Pollution 101. (Water Disposal).Some colleges and universities are paying stiff fines while others are voluntarily cleaning up their acts as regional offices of the U.S. Environmental Protection Agency Environmental Protection Agency (EPA), independent agency of the U.S. government, with headquarters in Washington, D.C. It was established in 1970 to reduce and control air and water pollution, noise pollution, and radiation and to ensure the safe handling and (EPA EPA eicosapentaenoic acid.
n.pr See acid, eicosapentaenoic.
n. ) use education and enforcement to increase schools' compliance with federal environmental laws. Samantha Fairchild, director of the Office of Enforcement, Compliance, and Environmental Justice for EPA Region 3, says, "In general there seems to be a lack of understanding among colleges and universities that they are members of the regulated community, that oftentimes the things they are doing in these little villages are under the purview The part of a statute or a law that delineates its purpose and scope.
Purview refers to the enacting part of a statute. It generally begins with the words be it enacted and continues as far as the repealing clause. of environmental laws."
Colleges and universities, which do indeed function as self-contained mini-villages, conduct a wide range of operations that must comply with such laws as the Resource Conservation and Recovery Act The Resource Conservation and Recovery Act (RCRA), enacted in 1976, is a Federal law of the United States contained in 42 U.S.C. §§6901-6992k. It is usually pronounced as "rick-rah" or "Wreck-rah. , the Clean Water Act, and the Clean Air Act. Potential problems include hazardous waste Hazardous waste
Any solid, liquid, or gaseous waste materials that, if improperly managed or disposed of, may pose substantial hazards to human health and the environment. Every industrial country in the world has had problems with managing hazardous wastes. produced by research labs, art studio supplies such as paints and thinners, leaks in underground storage tanks (which can spread oil and gasoline through soil and groundwater), and power plants and boilers (which can exceed allowable emissions of air pollutants such as particulate matter particulate matter
n. Abbr. PM
Material suspended in the air in the form of minute solid particles or liquid droplets, especially when considered as an atmospheric pollutant.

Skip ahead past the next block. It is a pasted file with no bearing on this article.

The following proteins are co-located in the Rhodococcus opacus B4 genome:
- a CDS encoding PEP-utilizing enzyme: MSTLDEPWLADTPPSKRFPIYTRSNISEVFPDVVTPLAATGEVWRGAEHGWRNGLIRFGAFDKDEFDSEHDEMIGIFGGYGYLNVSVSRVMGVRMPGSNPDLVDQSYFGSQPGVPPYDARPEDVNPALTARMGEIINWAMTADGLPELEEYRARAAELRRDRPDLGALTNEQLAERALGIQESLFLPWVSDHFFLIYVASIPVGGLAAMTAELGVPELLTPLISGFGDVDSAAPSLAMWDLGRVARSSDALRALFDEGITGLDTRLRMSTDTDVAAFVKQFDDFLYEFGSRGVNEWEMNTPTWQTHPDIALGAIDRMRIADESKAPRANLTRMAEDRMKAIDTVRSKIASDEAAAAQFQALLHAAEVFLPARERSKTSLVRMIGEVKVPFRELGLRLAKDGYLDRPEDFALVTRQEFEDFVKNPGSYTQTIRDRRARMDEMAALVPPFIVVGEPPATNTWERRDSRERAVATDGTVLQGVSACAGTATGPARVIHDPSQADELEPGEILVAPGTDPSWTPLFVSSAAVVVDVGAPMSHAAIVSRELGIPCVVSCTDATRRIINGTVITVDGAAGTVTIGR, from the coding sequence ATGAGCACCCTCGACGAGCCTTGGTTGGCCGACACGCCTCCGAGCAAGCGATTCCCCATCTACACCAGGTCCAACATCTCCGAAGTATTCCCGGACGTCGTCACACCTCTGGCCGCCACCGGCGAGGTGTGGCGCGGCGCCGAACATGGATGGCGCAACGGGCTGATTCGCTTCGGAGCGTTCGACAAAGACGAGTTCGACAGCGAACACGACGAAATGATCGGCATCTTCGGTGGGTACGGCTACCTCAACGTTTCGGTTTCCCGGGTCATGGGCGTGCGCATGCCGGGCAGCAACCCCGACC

Noun 1. ).
EPA Regions 1, 2, 3, and 9 are targeting college and university officials with an integrated strategy of speeches, press releases, and inspections. Enforcement varies among regions because states can choose to adopt regulations wholesale, or they can make them more stringent, says Peggy Bagnoli, an environmental engineer and co-lead for the College and University Sector of EPA Region 1.
Region 1, which covers the states of New England New England, name applied to the region comprising six states of the NE United States—Maine, New Hampshire, Vermont, Massachusetts, Rhode Island, and Connecticut. The region is thought to have been so named by Capt. , began focusing on university compliance in early 1999 after inspectors found violations at Yale and the University of New Hampshire New Hampshire, one of the New England states of the NE United States. It is bordered by Massachusetts (S), Vermont, with the Connecticut R. forming the boundary (W), the Canadian province of Quebec (NW), and Maine and a short strip of the Atlantic Ocean (E). . Problems included failure to properly close or label hazardous waste containers, failure to separate incompatible hazardous waste, and lack of necessary permits. "[In Region 3] we have done eight or nine inspections and found violations at all but two colleges," Fairchild says.
In one of New England's largest cases, the University of Rhode Island History
The University was first chartered as the state's agricultural school in 1888. The site of the school was originally the Oliver Watson Farm, and the original farmhouse still lies on the campus today. at Kingston agreed to a settlement valued at more than $1 million for violations including those above. Joshua Secunda, senior enforcement counsel for EPA Region 1, reports in the August 2001 National Environmental Enforcement Journal that if incompatible wastes had been released together, a reaction could have generated toxic gases or an explosion.
Regional offices are encouraging schools to take advantage of the EPA's college and university self-audit initiative. Campuses can conduct a self-audit, and must notify the EPA of any violations within 21 days of discovery and correct the violations within 60 days or request an extension. There is no penalty for not self-auditing, but if a university meets nine self-audit criteria--which include, for example, that the reported violation has occurred only once in the past three years and poses no imminent threat Imminent threat is a standard criterion in international law, developed by Daniel Webster, for when the need for action is "instant, overwhelming, and leaving no choice of means, and no moment for deliberation. to human or environmental health--any fines that would have been levied may be reduced by up to 100%. EPA regions across the country may offer additional incentives. In New England, for example, universities meeting the nine criteria will also be put on a low-priority inspection list for 18 months. So far, 140 schools have signed up to conduct self-audits.
As a direct result of its self-audit, Wesleyan University of Middletown, Connecticut, is pilot-testing nonchemical treatment of boiler water, says Harry Kinne, director of Wesleyan's facilities operations. Wesleyan's power plant foreman researched and suggested the idea. Kinne says, "The audit has reinforced that it is everyone's responsibility to help the university remain in compliance and come up with new ways to reduce our environmental impact."